source:  24. Kings (20-37, LW 24). They head out on an eight game road trip, and Sacramento has struggled away from home. George Karl’s imprint can be seen on this team but when DeMarcus Cousins rolled his ankle you saw how dependent this team is on him.

source:  25. Timberwolves (13-45, LW 25). Kevin Garnett back in Minnesota is a wonderful story, but this is still a team that doesn’t play much defense and shoots too many midrange shots on the other end. KG can’t change those things by himself anymore.

 
source:  26. Lakers (14-41, LW 29). How Nick Young acting inappropriately exuberant surprises anybody or became a big story in Los Angeles I will never understand. This is what you can expect with the players the Lakers chose to put on this roster.

 
source:  27. Magic (19-42, LW 26). Elfrid Payton lost some playing time due to his shooting struggles, with interim coach James Borrego leaning on veteran Willie Green. Why exactly? They are not making the playoffs, let the young guys learn some hard lessons on the court. That said, Payton needs to work on his shot. A lot.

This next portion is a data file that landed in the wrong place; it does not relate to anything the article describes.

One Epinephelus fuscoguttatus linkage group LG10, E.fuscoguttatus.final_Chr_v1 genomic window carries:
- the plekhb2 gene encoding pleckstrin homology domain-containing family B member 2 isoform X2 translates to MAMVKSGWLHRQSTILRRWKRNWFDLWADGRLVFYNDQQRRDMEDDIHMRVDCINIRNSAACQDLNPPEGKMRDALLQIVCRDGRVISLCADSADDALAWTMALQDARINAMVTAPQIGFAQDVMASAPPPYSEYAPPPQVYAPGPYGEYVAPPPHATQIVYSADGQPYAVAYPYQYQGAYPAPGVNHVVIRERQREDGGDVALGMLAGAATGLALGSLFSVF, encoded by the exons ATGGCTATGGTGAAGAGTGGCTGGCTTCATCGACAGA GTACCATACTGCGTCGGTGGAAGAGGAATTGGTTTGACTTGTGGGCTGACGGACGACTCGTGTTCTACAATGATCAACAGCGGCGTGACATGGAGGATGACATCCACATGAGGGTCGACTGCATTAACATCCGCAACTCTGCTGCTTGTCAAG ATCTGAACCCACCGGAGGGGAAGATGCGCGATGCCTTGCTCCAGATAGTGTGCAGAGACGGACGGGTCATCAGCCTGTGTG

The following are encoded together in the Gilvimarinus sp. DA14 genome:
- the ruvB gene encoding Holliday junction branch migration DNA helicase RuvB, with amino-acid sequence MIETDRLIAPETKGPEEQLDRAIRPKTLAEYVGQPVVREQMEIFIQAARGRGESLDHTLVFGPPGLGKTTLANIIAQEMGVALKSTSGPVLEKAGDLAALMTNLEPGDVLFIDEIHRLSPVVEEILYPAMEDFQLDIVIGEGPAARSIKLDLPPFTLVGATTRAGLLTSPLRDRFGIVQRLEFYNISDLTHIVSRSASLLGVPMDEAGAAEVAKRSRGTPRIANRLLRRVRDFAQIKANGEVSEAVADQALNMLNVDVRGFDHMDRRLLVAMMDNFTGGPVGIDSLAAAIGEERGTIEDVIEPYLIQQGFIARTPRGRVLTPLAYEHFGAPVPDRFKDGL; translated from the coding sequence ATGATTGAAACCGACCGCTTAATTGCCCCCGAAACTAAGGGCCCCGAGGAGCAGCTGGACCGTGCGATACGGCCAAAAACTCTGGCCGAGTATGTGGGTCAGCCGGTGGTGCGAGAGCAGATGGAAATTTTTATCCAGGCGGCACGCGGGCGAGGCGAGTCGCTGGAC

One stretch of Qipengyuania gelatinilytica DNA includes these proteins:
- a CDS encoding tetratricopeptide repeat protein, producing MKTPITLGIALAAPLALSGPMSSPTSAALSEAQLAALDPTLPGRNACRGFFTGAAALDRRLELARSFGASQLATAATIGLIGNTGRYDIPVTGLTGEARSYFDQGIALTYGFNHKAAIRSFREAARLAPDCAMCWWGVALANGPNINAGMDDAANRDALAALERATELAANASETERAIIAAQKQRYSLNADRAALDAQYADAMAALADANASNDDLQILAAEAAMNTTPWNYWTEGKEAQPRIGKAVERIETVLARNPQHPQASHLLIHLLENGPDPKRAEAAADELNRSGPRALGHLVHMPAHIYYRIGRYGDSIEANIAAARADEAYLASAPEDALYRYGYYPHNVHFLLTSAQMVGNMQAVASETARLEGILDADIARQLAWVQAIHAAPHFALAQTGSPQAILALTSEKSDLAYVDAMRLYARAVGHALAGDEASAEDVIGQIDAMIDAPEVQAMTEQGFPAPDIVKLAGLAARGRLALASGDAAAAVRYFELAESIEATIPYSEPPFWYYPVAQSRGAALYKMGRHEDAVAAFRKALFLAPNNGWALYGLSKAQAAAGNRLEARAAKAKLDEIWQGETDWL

source:  28. Knicks (12-46, LW 30). They won a couple games in a row — including beating Detroit in OT — all because they started Andrea Bargnani and he has put up numbers. That may be the seventh sign of the apocalypse.

 
source:  29. Nuggets (20-39, LW 27). Losers of six in a row and the players are already apparently throwing in the towel. Brian Shaw will take the fall for this over the summer, but the fact is the current state of the Nuggets all goes back to decisions by management years ago when George Karl and Masai Ujiri left the franchise.